You get good 4 and 5 star reviews for your writing, e.g. on Amazon. What do you plan to do next?

I publish new poems on my blog and I read my own and other poetry on You Tube. I would like to do an ‘open mike session’ at The Poetry Society in Betterton Street. However, these take place during the afternoon on workdays, so it is quite difficult to go.

Further information:

  • Kevin’s poetry blog newauthoronline.com
  • The Royal National Institute of Blind People (RNIB) have published ‘Dalliance: A Collection Of Poetry And Prose’ in braille.
  • ‘Dalliance: A Collection Of Poetry And Prose” by Kevin Morris can be found on Amazon at http://www.amazon.co.uk/Dalliance-collection-poetry-prose-Morris-.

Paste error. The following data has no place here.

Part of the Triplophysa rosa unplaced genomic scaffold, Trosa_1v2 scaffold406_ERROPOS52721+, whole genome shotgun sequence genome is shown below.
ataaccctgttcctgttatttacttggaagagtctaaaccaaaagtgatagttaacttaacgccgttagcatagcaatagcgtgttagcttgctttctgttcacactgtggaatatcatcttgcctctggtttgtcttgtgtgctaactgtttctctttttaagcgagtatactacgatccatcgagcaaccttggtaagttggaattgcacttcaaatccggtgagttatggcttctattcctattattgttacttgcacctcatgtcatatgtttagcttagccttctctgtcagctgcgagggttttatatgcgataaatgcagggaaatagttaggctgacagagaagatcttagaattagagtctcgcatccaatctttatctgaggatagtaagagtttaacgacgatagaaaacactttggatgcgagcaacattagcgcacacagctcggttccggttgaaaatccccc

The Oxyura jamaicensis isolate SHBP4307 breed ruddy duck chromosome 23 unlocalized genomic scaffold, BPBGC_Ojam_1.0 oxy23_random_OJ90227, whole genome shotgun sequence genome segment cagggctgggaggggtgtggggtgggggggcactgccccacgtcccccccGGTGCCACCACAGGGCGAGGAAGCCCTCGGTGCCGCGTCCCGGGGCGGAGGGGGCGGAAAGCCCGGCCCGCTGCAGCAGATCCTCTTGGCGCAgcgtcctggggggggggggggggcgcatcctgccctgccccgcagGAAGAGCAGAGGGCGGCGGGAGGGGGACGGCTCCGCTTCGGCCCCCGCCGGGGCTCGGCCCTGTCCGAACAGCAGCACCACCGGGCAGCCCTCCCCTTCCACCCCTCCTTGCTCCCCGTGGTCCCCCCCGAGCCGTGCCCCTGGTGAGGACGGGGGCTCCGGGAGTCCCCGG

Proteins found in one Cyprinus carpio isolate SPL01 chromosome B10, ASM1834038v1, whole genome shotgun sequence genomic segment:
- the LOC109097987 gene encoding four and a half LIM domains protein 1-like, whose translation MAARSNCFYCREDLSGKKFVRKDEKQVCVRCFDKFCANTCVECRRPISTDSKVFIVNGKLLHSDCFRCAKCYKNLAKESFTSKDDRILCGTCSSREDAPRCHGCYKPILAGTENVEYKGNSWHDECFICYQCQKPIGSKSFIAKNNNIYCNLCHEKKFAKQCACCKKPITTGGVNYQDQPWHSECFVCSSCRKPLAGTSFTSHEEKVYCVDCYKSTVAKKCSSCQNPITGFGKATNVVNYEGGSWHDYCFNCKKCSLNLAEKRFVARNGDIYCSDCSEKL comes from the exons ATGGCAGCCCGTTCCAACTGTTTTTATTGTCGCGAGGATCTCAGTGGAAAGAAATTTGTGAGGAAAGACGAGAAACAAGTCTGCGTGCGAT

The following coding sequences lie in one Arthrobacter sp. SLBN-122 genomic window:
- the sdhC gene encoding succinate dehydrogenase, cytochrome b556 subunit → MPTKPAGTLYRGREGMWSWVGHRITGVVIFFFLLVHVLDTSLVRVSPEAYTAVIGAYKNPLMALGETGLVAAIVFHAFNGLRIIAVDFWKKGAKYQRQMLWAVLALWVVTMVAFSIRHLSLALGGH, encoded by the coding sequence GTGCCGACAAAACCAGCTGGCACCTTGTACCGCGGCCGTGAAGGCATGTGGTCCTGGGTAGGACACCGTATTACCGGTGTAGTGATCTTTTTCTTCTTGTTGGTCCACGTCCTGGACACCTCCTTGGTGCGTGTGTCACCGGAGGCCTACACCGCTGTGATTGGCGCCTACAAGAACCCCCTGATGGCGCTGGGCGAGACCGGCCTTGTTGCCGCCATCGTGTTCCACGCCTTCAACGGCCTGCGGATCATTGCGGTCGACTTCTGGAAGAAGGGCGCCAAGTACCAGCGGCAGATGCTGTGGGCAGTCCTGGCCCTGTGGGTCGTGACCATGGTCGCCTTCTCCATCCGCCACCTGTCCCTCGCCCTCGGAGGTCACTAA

• ‘Dalliance’ is also available as an e-book, also with text to speech enabled allowing visually impaired people to read it.

Links

http://www.amazon.co.uk/Dalliance-collection-poetry-prose-Morris-ebook/dp/B00QQVJC7E

http://poetrysociety.org.uk/

https://en.wikipedia.org/wiki/Ernest_Dowson

https://en.wikipedia.org/wiki/A._E._Housman

https://en.wikipedia.org/wiki/Charles_Causley

 

https://www.youtube.com/watch?v=67lcMKnJHPI

 

 

 

 

 

 

 

 

 

 

Love And Wine By K Morris

The below poem was inspired by Ernest Dowson’s “Cynara”, (http://www.theguardian.com/books/booksblog/2011/mar/14/non-sum-qualis-cynarae-dowson). I am a huge Dowson admirer. He does, in my view deserve far greater recognition than is generally accorded to him.

 

Love And Wine By K Morris

 

The night is fine.

The women divine.

The wine is sweet.

Lovers embrace beneath the sheets.

The morning’s cold.

Good time girls count their gold.

Man contemplates his soul.